While the Western Allies and other countries in Europe complied with Soviet requests to repatriate Soviet citizens regardless of their individual wishes, Liechtenstein was the only country that stood up to these demands and informed the Soviet government that only those Russians who wanted to go home would be permitted to go. Those soldiers of the 1st Russian National Army who chose to return to the USSR were summarily executed by the Soviet military authorities after their arrival in the Soviet Union.

According to Alexander Frick, Prime Minister of Liechtenstein, the Russians were at no point in danger of being extradited, and the local population fully supported the government in providing asylum to the Russians. The small population of the country (12,141 in 1945) supported the émigrés (4% of the population) at a rate of CHF 30,000 per month for 2 years and paid their costs to move to Argentina; they did not know that these costs were later to be reimbursed by Germany. While the Western Allies and other countries in Europe complied with Soviet requests to repatriate Soviet citizens regardless of their individual wishes, Liechtenstein was the only country that stood up to these demands and informed the Soviet government that only those Russians who wanted to go home would be permitted to go.

Most of the rest went into exile in Argentina, including Smyslovsky. But in 1975, he returned to Liechtenstein with his wife Irene.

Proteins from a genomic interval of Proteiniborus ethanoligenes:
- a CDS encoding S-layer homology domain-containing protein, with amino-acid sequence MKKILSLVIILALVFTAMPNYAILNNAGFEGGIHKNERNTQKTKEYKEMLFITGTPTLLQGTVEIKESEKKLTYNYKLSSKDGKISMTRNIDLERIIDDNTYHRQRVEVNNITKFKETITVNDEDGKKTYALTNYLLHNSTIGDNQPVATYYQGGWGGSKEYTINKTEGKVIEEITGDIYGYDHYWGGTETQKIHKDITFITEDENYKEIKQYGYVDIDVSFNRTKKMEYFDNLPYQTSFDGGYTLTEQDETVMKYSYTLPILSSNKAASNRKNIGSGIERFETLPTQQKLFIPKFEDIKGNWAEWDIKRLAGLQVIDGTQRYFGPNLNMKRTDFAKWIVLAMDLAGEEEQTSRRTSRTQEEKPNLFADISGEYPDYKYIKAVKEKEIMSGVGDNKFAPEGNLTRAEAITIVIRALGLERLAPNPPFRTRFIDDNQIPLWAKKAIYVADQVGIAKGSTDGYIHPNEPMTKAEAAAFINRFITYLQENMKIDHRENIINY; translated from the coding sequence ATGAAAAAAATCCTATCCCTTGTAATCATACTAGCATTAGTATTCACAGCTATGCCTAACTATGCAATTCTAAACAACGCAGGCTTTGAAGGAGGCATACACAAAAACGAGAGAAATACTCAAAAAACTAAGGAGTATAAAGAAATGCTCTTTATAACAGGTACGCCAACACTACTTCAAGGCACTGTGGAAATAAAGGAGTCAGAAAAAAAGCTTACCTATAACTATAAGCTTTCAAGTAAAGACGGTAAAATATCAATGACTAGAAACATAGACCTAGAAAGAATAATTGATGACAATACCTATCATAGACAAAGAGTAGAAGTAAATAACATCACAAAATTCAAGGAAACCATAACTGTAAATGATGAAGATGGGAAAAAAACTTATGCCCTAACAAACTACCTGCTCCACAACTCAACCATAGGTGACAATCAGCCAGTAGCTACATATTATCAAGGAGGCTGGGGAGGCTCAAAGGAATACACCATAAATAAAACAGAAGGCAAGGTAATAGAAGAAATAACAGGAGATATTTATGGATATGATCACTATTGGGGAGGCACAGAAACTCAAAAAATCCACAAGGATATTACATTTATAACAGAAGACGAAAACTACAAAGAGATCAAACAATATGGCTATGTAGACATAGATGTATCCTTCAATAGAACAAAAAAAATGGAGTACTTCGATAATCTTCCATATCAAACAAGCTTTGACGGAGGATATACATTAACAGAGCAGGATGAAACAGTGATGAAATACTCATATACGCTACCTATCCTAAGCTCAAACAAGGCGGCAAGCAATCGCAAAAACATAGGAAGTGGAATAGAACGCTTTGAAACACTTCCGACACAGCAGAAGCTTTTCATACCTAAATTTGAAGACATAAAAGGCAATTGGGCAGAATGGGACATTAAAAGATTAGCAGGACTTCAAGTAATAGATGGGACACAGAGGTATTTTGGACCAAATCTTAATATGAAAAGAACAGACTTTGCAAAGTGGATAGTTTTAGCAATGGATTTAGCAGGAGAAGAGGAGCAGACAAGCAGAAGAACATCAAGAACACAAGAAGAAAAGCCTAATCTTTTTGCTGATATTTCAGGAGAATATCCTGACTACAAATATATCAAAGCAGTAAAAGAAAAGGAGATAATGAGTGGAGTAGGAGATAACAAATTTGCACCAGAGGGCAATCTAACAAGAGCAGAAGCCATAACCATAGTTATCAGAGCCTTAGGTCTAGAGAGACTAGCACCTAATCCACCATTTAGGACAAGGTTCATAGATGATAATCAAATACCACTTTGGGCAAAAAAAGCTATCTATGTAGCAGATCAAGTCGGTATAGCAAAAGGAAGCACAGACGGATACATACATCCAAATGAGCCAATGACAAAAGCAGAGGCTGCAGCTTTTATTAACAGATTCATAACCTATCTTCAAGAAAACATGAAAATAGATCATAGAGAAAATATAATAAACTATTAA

In 1921 he had married Alexandra (1898-1975), daughter of Colonel F. G. Ivanov. From this marriage he had a daughter – Marina (1922-1998). Around 1937-1938 he married the Polish woman Eugenia Mikke (~ 1900 – 1972) and his third wife was the Polish artist Irina Kochanovich (1911-2000).

Death and burial ground of Smyslowsky, Boris Aleksiejewicz.

  Smyslowsky third from the right.

Smyslowsky continued his intelligence activities, this time in the service of the United States. Among other things, he became an advisor to the General Staff of the German Armed Forces and to Argentine President Juan Peron. Boris Smyslowsky died 05-09-1988, old age 90, in Vaduz. in Liechtenstein, where he had found his second home.

Boris Smyslowsky”s grave is in Vaduz in the (St-Florinsgasse), in Switzerland, from the entrance at the bottom right. Denis Estoppey from Geneva, Switserland visited the cemetery in Vaduz (St-Florinsgasse) and the graveside and sent me with great thanks the grave photo’s..